20 Apr Blending synchronous and asynchronous learning
We’re about to enter our fifth week of distance learning, the half-way point to the end of this academic year. When last year I laid out the three threads I see as essential for Woodstock’s future, one of them was further integrating the digital realm into students’ educational journeys. You could say ‘be careful what you wish for’, but Woodstock has been thrust into distance learning in a way that no one could have envisaged before the outbreak of the pandemic.
It’s been a learning curve for all of us, teachers, students and parents alike, and I want to thank those of you who could join me for the virtual question and answer session earlier in April. I welcomed the opportunity to hear what’s been working well for you and your children, as well as some of the challenges you have been facing. One question a number of parents posed was why the digital learning experience can’t more closely mirror the usual Woodstock timetable, with students having five to six synchronous lessons each day.
"The educational experience has evolved over hundreds of years to be classroom-centric, but that doesn’t necessarily mean classrooms are in themselves the optimum learning environment. What they are is a highly effective compromise between imparting knowledge, eliciting skills, and maintaining the attention of groups of students."
One clear challenge with that is our students, and to some degree our teachers, are now spread out across the world, from New Zealand to the USA, and the UK to South Korea. Running the usual timetable would effectively either exclude many of them from learning at Woodstock, or force them into working very unsustainable hours in their respective time zones. But while this is an important consideration when developing our approach to distance learning, there is a far more important one – that overuse of synchronous learning has been shown to be a very inefficient way of delivering education in an online environment.
What doesn’t work is trying to recreate the classroom over the internet. In her article in Edutopia, Why Learning at Home Should Be More Self-Directed—and Less Structured, Simone Kern argues that some parents are struggling to implement schedules that replicate school timetables because “the tightly structured, time-in-seat approach of traditional schools often has more to do with crowd control than optimizing learning”.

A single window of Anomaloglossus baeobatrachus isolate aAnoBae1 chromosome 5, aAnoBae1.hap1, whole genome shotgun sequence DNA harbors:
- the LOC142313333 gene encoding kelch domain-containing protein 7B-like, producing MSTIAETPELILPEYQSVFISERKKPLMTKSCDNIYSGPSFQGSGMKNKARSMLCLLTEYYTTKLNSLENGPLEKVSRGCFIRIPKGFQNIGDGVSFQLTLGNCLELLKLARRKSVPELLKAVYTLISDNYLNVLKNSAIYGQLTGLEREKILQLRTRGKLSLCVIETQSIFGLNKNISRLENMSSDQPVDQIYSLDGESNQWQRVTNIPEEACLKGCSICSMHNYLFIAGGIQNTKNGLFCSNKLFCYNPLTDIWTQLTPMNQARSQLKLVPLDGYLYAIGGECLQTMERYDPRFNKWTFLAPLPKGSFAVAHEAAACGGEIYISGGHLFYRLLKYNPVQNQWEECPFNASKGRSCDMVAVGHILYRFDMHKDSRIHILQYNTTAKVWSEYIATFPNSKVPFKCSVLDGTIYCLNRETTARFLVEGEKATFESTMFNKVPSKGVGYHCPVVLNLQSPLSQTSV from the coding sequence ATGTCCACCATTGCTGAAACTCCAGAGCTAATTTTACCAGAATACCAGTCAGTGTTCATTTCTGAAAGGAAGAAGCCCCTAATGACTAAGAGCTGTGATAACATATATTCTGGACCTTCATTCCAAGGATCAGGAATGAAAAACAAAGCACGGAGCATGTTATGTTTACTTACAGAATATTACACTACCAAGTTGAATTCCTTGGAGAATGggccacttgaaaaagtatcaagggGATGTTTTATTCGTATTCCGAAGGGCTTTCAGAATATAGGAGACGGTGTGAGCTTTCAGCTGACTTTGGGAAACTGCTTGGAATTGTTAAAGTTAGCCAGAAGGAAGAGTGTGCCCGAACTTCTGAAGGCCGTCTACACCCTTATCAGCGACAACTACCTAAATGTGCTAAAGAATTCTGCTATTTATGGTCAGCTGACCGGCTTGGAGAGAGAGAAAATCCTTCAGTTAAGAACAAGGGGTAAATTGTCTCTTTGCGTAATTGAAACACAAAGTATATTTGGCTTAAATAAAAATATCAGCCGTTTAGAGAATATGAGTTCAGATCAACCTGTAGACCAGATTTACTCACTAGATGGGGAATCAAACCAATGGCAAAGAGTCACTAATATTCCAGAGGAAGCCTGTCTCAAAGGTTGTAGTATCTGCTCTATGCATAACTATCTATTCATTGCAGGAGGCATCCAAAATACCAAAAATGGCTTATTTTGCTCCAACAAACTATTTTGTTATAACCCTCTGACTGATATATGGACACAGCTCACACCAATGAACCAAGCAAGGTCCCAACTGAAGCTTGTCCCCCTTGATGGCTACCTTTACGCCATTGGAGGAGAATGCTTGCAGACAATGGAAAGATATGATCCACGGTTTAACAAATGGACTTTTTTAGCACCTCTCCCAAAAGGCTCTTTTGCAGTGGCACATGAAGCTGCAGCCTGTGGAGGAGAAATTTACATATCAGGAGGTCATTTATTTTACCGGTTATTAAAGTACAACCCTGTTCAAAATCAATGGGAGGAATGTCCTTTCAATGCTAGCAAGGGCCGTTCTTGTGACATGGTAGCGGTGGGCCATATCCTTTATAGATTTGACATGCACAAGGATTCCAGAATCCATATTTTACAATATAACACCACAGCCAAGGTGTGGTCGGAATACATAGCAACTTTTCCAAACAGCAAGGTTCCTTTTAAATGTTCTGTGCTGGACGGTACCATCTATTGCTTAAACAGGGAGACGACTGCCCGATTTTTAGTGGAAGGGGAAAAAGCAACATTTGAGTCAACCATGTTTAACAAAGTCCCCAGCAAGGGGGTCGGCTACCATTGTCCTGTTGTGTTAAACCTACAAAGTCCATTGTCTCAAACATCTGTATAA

The educational experience has evolved over hundreds of years to be classroom-centric, but that doesn’t necessarily mean classrooms are in themselves the optimum learning environment. What they are is a highly effective compromise between imparting knowledge, eliciting skills, and maintaining the attention of groups of students. Arguably, however, the classroom is not the best environment to do any of these individually. Hence at Woodstock, so much of our educational experience takes place outside the classroom, whether that is through outdoor learning, passage activities, our music programme or at the Centre for Imagination. Spending time in the wilds during activity week can be a powerful lesson in self-determination; performing in a school play can awaken self-confidence and public speaking skills; and being part of a community engagement programme can open students’ eyes to inequality, compassion and humility. I appreciate the irony that these are many of the things that students are missing about Woodstock while confined at home; but the skills and attitude they have developed beyond the classroom should be helping them during this period of lockdown.